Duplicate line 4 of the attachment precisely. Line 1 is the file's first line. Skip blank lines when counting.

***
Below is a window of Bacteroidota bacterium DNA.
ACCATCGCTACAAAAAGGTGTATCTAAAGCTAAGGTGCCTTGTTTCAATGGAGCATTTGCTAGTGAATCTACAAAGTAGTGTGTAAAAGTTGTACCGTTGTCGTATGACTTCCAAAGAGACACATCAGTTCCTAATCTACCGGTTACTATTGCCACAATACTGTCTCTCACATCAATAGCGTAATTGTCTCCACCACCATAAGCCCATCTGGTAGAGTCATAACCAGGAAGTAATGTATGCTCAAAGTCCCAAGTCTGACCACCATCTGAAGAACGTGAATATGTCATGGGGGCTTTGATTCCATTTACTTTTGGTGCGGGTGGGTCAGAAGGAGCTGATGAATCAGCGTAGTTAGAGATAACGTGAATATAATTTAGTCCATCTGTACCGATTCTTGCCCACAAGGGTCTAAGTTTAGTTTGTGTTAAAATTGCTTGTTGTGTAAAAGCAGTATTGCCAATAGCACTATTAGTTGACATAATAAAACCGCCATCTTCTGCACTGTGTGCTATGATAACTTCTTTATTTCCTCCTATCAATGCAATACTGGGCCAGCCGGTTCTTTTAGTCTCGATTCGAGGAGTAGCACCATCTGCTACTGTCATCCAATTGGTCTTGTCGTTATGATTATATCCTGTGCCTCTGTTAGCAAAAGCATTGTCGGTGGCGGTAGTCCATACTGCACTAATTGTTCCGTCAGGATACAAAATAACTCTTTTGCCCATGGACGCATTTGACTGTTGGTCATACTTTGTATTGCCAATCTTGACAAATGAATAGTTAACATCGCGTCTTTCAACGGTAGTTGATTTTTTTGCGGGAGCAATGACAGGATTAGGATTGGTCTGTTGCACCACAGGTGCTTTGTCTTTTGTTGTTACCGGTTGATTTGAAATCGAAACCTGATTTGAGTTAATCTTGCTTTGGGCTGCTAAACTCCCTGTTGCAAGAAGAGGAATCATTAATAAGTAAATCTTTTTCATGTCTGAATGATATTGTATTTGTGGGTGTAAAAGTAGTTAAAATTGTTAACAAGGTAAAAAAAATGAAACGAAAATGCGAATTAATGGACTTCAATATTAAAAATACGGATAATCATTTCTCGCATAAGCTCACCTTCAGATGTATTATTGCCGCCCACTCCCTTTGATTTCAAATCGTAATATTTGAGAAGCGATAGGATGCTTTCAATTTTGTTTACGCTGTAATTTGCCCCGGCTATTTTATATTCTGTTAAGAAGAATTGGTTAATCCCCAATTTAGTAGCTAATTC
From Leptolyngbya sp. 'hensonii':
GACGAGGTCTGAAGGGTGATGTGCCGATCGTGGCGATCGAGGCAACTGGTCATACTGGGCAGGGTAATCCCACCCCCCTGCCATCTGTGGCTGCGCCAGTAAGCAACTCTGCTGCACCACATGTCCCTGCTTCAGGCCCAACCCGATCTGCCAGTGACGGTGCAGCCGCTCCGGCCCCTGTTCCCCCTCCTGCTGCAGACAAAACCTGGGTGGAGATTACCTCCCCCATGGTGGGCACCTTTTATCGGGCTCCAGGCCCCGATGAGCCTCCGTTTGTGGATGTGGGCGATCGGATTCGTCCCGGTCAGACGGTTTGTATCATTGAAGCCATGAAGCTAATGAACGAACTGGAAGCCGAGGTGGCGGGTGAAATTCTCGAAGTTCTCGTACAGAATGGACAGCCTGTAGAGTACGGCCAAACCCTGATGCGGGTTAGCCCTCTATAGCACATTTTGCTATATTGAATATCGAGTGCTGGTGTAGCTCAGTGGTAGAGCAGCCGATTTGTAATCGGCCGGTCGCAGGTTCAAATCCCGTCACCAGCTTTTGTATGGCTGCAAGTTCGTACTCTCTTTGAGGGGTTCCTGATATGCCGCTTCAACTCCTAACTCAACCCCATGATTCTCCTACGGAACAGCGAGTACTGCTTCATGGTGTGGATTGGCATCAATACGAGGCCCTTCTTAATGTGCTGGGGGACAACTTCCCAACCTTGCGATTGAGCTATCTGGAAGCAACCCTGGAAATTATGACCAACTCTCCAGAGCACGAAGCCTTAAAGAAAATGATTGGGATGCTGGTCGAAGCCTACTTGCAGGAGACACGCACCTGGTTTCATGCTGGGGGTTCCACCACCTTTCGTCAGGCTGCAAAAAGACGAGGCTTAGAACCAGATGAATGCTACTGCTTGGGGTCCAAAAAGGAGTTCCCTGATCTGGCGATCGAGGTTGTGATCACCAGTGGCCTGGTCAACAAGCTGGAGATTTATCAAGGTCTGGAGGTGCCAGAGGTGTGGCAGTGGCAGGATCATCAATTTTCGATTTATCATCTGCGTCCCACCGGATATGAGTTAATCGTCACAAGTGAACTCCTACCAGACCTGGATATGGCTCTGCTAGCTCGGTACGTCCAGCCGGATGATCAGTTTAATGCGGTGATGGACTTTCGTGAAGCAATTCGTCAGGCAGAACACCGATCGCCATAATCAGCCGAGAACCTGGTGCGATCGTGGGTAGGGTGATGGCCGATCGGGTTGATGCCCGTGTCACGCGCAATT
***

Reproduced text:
GACGAGGTCTGAAGGGTGATGTGCCGATCGTGGCGATCGAGGCAACTGGTCATACTGGGCAGGGTAATCCCACCCCCCTGCCATCTGTGGCTGCGCCAGTAAGCAACTCTGCTGCACCACATGTCCCTGCTTCAGGCCCAACCCGATCTGCCAGTGACGGTGCAGCCGCTCCGGCCCCTGTTCCCCCTCCTGCTGCAGACAAAACCTGGGTGGAGATTACCTCCCCCATGGTGGGCACCTTTTATCGGGCTCCAGGCCCCGATGAGCCTCCGTTTGTGGATGTGGGCGATCGGATTCGTCCCGGTCAGACGGTTTGTATCATTGAAGCCATGAAGCTAATGAACGAACTGGAAGCCGAGGTGGCGGGTGAAATTCTCGAAGTTCTCGTACAGAATGGACAGCCTGTAGAGTACGGCCAAACCCTGATGCGGGTTAGCCCTCTATAGCACATTTTGCTATATTGAATATCGAGTGCTGGTGTAGCTCAGTGGTAGAGCAGCCGATTTGTAATCGGCCGGTCGCAGGTTCAAATCCCGTCACCAGCTTTTGTATGGCTGCAAGTTCGTACTCTCTTTGAGGGGTTCCTGATATGCCGCTTCAACTCCTAACTCAACCCCATGATTCTCCTACGGAACAGCGAGTACTGCTTCATGGTGTGGATTGGCATCAATACGAGGCCCTTCTTAATGTGCTGGGGGACAACTTCCCAACCTTGCGATTGAGCTATCTGGAAGCAACCCTGGAAATTATGACCAACTCTCCAGAGCACGAAGCCTTAAAGAAAATGATTGGGATGCTGGTCGAAGCCTACTTGCAGGAGACACGCACCTGGTTTCATGCTGGGGGTTCCACCACCTTTCGTCAGGCTGCAAAAAGACGAGGCTTAGAACCAGATGAATGCTACTGCTTGGGGTCCAAAAAGGAGTTCCCTGATCTGGCGATCGAGGTTGTGATCACCAGTGGCCTGGTCAACAAGCTGGAGATTTATCAAGGTCTGGAGGTGCCAGAGGTGTGGCAGTGGCAGGATCATCAATTTTCGATTTATCATCTGCGTCCCACCGGATATGAGTTAATCGTCACAAGTGAACTCCTACCAGACCTGGATATGGCTCTGCTAGCTCGGTACGTCCAGCCGGATGATCAGTTTAATGCGGTGATGGACTTTCGTGAAGCAATTCGTCAGGCAGAACACCGATCGCCATAATCAGCCGAGAACCTGGTGCGATCGTGGGTAGGGTGATGGCCGATCGGGTTGATGCCCGTGTCACGCGCAATT